41 • So also the chief priests,
with the scribes and elders, mocked him, saying,
42 "He saved others; he cannot save himself.
• He is the King of Israel;
let him come down now from the cross,
and we will believe in him.
43 • He trusts in God;
let God deliver him now, if he desires him.
For he said, 'I am the Son of God.'"
It all started with a simple slogan about him having 'saved others …,' which none of them believed but it was worth it for the dramatic effect of the taunt it led up to, 'He cannot save himself.' Simple and effective it might have been but you could only repeat it once or twice and then there was a need for some other witty comment to call out.
Before the taunting started some of these men went to Pilate in high dudgeon, complaining that the sign over the head of Jesus said, 'This is Jesus the king of the Jews' but that was hours ago. The need for a claim to ridicule overcame the political objections as satire often does, and the 'King of Israel' was taunted to come down from the cross. The form was the same as the 'He saved others' slogan but the content was bolder with the challenge to authority in revolution mood around the cross.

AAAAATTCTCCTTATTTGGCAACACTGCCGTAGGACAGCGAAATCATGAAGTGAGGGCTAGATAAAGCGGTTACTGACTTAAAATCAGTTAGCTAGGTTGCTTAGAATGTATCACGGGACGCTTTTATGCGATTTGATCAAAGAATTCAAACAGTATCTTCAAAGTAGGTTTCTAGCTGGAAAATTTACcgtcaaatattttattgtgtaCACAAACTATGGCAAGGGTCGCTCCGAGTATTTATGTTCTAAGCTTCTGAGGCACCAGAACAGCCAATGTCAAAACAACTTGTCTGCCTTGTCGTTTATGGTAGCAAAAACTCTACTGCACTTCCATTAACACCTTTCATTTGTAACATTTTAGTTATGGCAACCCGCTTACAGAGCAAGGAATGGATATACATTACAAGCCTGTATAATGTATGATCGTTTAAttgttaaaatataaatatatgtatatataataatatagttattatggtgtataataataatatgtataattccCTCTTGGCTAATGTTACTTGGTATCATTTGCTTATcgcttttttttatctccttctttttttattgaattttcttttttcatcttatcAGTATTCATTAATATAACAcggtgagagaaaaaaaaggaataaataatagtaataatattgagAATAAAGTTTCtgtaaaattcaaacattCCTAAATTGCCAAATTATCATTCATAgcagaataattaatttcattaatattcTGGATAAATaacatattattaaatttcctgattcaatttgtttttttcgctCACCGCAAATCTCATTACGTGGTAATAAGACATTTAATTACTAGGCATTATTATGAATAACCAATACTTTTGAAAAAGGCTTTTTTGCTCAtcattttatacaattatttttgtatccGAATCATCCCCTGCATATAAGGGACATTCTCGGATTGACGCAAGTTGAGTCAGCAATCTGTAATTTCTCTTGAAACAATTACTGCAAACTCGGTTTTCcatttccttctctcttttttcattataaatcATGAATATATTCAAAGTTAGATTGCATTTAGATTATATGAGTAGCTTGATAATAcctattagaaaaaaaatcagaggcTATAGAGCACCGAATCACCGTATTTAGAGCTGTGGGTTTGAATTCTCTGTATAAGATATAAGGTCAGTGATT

Revolution is closely allied with unbelief so it ought to be no surprise that before the darkness was over these masters of wit and repartee were plundering Scripture for their ammunition. Perhaps it was the wagging head of some passer-by that 'inspired' them to take up Psalm 22 at precisely the point where the wagging heads lay off:
"He trusts in the LORD; let him deliver him; let him rescue him, for he delights in him!" [Psalm 22:8]perhaps they had no recollection at all of where the words came from.
How can those men be restrained who in a few hours go from coining their own phrases to quoting Scripture itself in a challenge to Almighty God?
They were quoting Scripture (and Scripture that spoke prophetically and appropriately to the unfolding event at that) in derision of the one who was being punished because he dared to see himself prophesied in Scripture.